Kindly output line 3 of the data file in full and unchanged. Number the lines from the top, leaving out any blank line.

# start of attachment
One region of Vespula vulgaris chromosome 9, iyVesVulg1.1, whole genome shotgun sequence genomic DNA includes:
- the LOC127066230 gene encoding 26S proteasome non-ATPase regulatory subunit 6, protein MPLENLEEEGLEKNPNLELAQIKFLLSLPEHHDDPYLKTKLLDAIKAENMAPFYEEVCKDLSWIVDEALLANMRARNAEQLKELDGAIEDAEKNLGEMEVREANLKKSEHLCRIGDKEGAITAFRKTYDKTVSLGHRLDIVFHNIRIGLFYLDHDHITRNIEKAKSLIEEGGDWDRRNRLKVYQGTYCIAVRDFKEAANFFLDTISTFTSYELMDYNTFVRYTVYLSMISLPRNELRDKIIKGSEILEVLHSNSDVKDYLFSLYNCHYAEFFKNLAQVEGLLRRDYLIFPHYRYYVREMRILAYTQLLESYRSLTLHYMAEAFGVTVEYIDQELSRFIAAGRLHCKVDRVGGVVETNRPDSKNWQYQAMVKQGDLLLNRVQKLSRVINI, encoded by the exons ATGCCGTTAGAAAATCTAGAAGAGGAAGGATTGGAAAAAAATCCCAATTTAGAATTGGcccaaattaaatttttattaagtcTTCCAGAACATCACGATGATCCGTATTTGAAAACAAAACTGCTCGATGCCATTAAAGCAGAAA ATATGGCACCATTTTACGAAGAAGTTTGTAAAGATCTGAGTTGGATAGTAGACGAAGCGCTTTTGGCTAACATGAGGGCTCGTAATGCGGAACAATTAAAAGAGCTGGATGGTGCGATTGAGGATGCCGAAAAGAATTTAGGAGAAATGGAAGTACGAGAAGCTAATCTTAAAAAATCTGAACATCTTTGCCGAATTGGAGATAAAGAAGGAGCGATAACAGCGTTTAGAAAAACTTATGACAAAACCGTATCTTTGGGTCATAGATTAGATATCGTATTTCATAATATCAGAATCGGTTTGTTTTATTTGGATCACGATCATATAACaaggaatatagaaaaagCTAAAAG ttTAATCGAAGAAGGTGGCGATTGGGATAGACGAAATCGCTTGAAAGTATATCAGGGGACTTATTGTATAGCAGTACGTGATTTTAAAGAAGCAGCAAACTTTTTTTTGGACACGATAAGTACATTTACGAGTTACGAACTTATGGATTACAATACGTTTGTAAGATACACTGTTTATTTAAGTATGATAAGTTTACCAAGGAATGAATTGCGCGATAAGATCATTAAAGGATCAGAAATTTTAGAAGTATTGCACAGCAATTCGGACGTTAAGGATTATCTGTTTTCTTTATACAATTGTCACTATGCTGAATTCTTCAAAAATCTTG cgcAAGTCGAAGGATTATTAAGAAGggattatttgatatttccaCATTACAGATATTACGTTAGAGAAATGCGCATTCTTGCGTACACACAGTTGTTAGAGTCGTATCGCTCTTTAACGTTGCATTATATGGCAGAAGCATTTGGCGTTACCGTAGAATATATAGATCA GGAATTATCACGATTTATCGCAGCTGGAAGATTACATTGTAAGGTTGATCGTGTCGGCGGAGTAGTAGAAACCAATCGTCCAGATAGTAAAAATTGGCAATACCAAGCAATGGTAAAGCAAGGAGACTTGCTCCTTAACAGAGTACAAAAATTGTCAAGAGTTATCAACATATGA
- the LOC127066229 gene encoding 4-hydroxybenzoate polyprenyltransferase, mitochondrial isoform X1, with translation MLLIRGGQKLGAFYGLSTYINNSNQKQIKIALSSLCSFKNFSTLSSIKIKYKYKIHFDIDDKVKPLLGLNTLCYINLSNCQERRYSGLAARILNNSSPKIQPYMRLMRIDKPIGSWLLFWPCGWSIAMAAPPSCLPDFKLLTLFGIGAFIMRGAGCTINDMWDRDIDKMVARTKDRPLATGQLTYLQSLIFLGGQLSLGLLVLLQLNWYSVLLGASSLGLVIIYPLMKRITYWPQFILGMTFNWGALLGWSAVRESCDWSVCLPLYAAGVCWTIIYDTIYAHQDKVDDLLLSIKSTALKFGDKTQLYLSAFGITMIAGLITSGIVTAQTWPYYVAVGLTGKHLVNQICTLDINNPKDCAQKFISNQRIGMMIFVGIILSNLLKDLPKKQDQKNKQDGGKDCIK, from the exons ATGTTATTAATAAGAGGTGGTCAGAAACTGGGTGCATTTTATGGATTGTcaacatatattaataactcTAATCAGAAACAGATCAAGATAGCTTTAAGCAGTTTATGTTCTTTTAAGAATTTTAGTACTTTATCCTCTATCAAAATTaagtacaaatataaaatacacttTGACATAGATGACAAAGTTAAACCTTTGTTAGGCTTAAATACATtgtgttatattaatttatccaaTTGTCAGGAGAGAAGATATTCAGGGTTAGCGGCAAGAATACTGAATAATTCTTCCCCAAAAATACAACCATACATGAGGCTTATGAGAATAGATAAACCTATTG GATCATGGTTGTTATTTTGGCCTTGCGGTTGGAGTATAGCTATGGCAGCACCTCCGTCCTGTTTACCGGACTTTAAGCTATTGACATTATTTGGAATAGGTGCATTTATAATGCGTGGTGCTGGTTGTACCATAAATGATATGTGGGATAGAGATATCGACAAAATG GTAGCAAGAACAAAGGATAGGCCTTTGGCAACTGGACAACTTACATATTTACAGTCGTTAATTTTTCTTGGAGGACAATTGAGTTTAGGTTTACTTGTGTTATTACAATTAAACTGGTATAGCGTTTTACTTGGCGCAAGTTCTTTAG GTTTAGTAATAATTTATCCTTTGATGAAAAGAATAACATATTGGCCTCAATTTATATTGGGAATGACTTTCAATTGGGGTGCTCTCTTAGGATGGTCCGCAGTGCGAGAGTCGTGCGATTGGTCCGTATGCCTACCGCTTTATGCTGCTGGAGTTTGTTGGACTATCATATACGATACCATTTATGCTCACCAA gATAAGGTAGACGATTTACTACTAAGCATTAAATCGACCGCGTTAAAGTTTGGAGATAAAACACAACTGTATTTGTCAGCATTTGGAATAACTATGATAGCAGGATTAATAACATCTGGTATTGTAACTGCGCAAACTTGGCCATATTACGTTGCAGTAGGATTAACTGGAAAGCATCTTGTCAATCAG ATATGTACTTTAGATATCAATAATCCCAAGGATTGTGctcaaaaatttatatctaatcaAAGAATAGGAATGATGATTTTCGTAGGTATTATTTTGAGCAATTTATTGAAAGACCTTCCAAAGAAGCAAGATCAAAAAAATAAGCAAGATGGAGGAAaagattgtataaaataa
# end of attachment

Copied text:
- the LOC127066229 gene encoding 4-hydroxybenzoate polyprenyltransferase, mitochondrial isoform X1, with translation MLLIRGGQKLGAFYGLSTYINNSNQKQIKIALSSLCSFKNFSTLSSIKIKYKYKIHFDIDDKVKPLLGLNTLCYINLSNCQERRYSGLAARILNNSSPKIQPYMRLMRIDKPIGSWLLFWPCGWSIAMAAPPSCLPDFKLLTLFGIGAFIMRGAGCTINDMWDRDIDKMVARTKDRPLATGQLTYLQSLIFLGGQLSLGLLVLLQLNWYSVLLGASSLGLVIIYPLMKRITYWPQFILGMTFNWGALLGWSAVRESCDWSVCLPLYAAGVCWTIIYDTIYAHQDKVDDLLLSIKSTALKFGDKTQLYLSAFGITMIAGLITSGIVTAQTWPYYVAVGLTGKHLVNQICTLDINNPKDCAQKFISNQRIGMMIFVGIILSNLLKDLPKKQDQKNKQDGGKDCIK, from the exons ATGTTATTAATAAGAGGTGGTCAGAAACTGGGTGCATTTTATGGATTGTcaacatatattaataactcTAATCAGAAACAGATCAAGATAGCTTTAAGCAGTTTATGTTCTTTTAAGAATTTTAGTACTTTATCCTCTATCAAAATTaagtacaaatataaaatacacttTGACATAGATGACAAAGTTAAACCTTTGTTAGGCTTAAATACATtgtgttatattaatttatccaaTTGTCAGGAGAGAAGATATTCAGGGTTAGCGGCAAGAATACTGAATAATTCTTCCCCAAAAATACAACCATACATGAGGCTTATGAGAATAGATAAACCTATTG GATCATGGTTGTTATTTTGGCCTTGCGGTTGGAGTATAGCTATGGCAGCACCTCCGTCCTGTTTACCGGACTTTAAGCTATTGACATTATTTGGAATAGGTGCATTTATAATGCGTGGTGCTGGTTGTACCATAAATGATATGTGGGATAGAGATATCGACAAAATG GTAGCAAGAACAAAGGATAGGCCTTTGGCAACTGGACAACTTACATATTTACAGTCGTTAATTTTTCTTGGAGGACAATTGAGTTTAGGTTTACTTGTGTTATTACAATTAAACTGGTATAGCGTTTTACTTGGCGCAAGTTCTTTAG GTTTAGTAATAATTTATCCTTTGATGAAAAGAATAACATATTGGCCTCAATTTATATTGGGAATGACTTTCAATTGGGGTGCTCTCTTAGGATGGTCCGCAGTGCGAGAGTCGTGCGATTGGTCCGTATGCCTACCGCTTTATGCTGCTGGAGTTTGTTGGACTATCATATACGATACCATTTATGCTCACCAA gATAAGGTAGACGATTTACTACTAAGCATTAAATCGACCGCGTTAAAGTTTGGAGATAAAACACAACTGTATTTGTCAGCATTTGGAATAACTATGATAGCAGGATTAATAACATCTGGTATTGTAACTGCGCAAACTTGGCCATATTACGTTGCAGTAGGATTAACTGGAAAGCATCTTGTCAATCAG ATATGTACTTTAGATATCAATAATCCCAAGGATTGTGctcaaaaatttatatctaatcaAAGAATAGGAATGATGATTTTCGTAGGTATTATTTTGAGCAATTTATTGAAAGACCTTCCAAAGAAGCAAGATCAAAAAAATAAGCAAGATGGAGGAAaagattgtataaaataa